How do I split a string??? Help plz? (code trolling) [closed]

My homework assignment is take a string and split it into pieces at every new line. I have no idea what to do! Please help!

• Is this a popularity-contest or code-golf? Dec 30, 2013 at 22:55
• @user1981338, neither, read the wiki of the code-trolling tag. Dec 31, 2013 at 14:32
• Here's a valuable resource I found regarding string splitting... I hope you find it useful! bit.ly/1dSklhO Jan 8, 2014 at 7:49
• Code-trolling is in the process of being removed, as per the official stance. This post recieved over 75% "delete" votes on the poll. It does have a large amount of votes on the question and the answers, but it is over 3 months old and no reputation will be lost. Therefore, I am closing this and will delete it in 24 hours. Note that since this is an outlier in that it has a large amount of votes, I'll be happy to undelete and lock given a convincing argument on meta. May 12, 2014 at 12:22
• @Doorknob, this is not a question to be deleted according to your accepted answer in the linked official stance. It has 44 answers and 21 votes, which is quite popular. As for the poll, I wasn't even aware of such a poll existing until now. I'm not going into spending time on writing another answer on meta pro code-trolling since it's obvious that exactly the meta-users are opposed to code-trolling whereas a sizeable part of codegolf users isn't. Closing this question is an excellent idea, but deleting it is in my opinion unnecessary and unhelpful. May 12, 2014 at 12:54

splitStr str = split prefixes
where prefixes = map (\x -> splitAt x str) [1..(length str)]

split [] = []
split (a:b)
| head (reverse x) == '\n'    =   [x] ++ splitStr y
| otherwise = split b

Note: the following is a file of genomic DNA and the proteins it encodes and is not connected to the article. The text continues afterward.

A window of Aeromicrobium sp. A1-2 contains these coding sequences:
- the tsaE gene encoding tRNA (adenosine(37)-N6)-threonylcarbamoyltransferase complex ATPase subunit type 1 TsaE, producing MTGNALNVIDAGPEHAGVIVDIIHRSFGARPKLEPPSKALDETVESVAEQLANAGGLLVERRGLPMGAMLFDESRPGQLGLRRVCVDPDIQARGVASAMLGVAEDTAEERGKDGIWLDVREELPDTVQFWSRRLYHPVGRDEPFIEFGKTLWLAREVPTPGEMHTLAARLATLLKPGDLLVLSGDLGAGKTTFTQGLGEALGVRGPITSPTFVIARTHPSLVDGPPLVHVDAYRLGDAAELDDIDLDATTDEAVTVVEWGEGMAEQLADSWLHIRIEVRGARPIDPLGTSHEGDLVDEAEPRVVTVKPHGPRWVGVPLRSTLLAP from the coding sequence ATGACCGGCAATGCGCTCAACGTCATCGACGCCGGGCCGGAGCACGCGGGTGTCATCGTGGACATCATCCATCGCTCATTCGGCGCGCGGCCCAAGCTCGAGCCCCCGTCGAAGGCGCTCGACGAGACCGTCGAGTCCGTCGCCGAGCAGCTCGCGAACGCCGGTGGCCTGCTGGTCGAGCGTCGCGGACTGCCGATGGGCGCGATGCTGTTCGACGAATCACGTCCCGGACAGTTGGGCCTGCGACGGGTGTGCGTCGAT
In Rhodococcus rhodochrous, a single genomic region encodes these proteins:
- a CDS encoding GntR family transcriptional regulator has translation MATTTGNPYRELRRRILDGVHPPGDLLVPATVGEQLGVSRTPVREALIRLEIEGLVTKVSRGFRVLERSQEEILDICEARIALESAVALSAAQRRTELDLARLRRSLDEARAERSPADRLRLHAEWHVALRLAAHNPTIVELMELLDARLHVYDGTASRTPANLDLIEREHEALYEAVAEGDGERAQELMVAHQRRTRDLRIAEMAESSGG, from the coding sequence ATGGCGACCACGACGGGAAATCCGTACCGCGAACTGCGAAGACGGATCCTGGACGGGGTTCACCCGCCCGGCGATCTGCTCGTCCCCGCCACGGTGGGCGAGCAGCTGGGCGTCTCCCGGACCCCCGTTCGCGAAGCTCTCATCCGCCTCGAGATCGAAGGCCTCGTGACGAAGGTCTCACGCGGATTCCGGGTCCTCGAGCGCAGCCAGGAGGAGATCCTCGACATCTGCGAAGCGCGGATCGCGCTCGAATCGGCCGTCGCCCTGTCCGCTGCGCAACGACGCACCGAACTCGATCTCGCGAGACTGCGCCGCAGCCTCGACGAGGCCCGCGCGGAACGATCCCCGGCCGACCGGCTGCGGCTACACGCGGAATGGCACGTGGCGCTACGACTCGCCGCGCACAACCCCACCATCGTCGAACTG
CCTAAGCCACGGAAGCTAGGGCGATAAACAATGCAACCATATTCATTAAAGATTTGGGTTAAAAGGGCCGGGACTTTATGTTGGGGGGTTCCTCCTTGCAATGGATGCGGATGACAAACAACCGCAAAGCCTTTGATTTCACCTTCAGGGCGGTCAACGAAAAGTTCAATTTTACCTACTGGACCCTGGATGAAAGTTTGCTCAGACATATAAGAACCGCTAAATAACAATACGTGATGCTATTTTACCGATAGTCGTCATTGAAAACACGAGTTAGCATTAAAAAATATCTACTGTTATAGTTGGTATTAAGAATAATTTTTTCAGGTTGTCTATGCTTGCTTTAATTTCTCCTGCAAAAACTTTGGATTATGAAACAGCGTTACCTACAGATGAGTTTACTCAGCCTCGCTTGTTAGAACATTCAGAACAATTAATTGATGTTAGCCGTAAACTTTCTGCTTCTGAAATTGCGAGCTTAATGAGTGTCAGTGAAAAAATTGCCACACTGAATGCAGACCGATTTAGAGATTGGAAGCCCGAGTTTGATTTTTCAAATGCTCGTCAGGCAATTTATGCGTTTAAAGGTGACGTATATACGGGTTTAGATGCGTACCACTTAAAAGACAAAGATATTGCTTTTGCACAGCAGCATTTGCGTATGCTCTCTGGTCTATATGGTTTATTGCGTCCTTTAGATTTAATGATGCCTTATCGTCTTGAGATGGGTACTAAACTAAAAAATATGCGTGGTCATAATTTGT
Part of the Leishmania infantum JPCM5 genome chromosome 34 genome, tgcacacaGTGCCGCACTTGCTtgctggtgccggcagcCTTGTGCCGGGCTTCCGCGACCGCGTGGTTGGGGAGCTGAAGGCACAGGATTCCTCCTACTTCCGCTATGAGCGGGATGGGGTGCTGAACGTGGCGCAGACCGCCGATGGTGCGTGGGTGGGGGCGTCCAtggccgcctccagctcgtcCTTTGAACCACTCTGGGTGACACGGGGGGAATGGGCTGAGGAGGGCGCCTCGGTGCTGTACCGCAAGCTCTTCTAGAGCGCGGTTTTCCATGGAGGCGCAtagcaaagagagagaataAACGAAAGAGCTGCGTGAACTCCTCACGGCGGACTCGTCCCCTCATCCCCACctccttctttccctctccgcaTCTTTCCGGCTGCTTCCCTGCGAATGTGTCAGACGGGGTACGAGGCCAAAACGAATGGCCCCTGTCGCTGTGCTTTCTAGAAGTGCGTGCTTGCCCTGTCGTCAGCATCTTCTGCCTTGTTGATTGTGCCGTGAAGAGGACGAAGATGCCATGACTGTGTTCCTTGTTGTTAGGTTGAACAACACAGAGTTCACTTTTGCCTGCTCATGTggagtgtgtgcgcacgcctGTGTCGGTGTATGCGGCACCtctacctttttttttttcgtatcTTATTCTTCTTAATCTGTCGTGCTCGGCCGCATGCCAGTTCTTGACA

where x = fst a
y = snd a

main = print (splitStr "abc\ndef\nghi")

• I may be missing something, but how is this code trolling? Apart from being slightly convoluted with the head (reverse x), of course. Dec 28, 2013 at 20:20
• It's trolling because there is already a function to do this quite simply: lines. I came up with a terrible way to implement. The terribleness of my solution should be obvious. Let the downvotes commence. Dec 29, 2013 at 3:27
• It might help to add a few comments below your code. Dec 29, 2013 at 9:34
• That's the trolling part of Haskell. You never know if the solution is considered elegant or trolling. Maybe lines is even implemented like this! Dec 29, 2013 at 22:47

Perl

Replace the "any text to split \n next line\n another line" (without quotes) with the text you want to split:

#!/usr/bin/perl -w

my @array = split("\n", "any text to split \n next line\n another line");
print "@array";


C

But you can do it much simpler. In C, you can include on a header file containing the solution.

#include "howtosplitstrings.h"


Java

public static String[] splitOnNewlines(String str)
{
ByteArrayInputStream bais = new ByteArrayInputStream(str.getBytes());
List<String> l = new ArrayList<String>();
String m;
return m.toArray(new String[l.size()]);
}


This isn't really horrific, but still totally not done.

Java

In Java you can achieve that by just 2 lines of code

sentence="What ever your sentence is, it comes here";
String [] splitSentence=sentence.split("\n");
for(String s:splitSentence)
System.out.println(s);// print it or do what ever you want to do with that. Now s contains you'r splited String.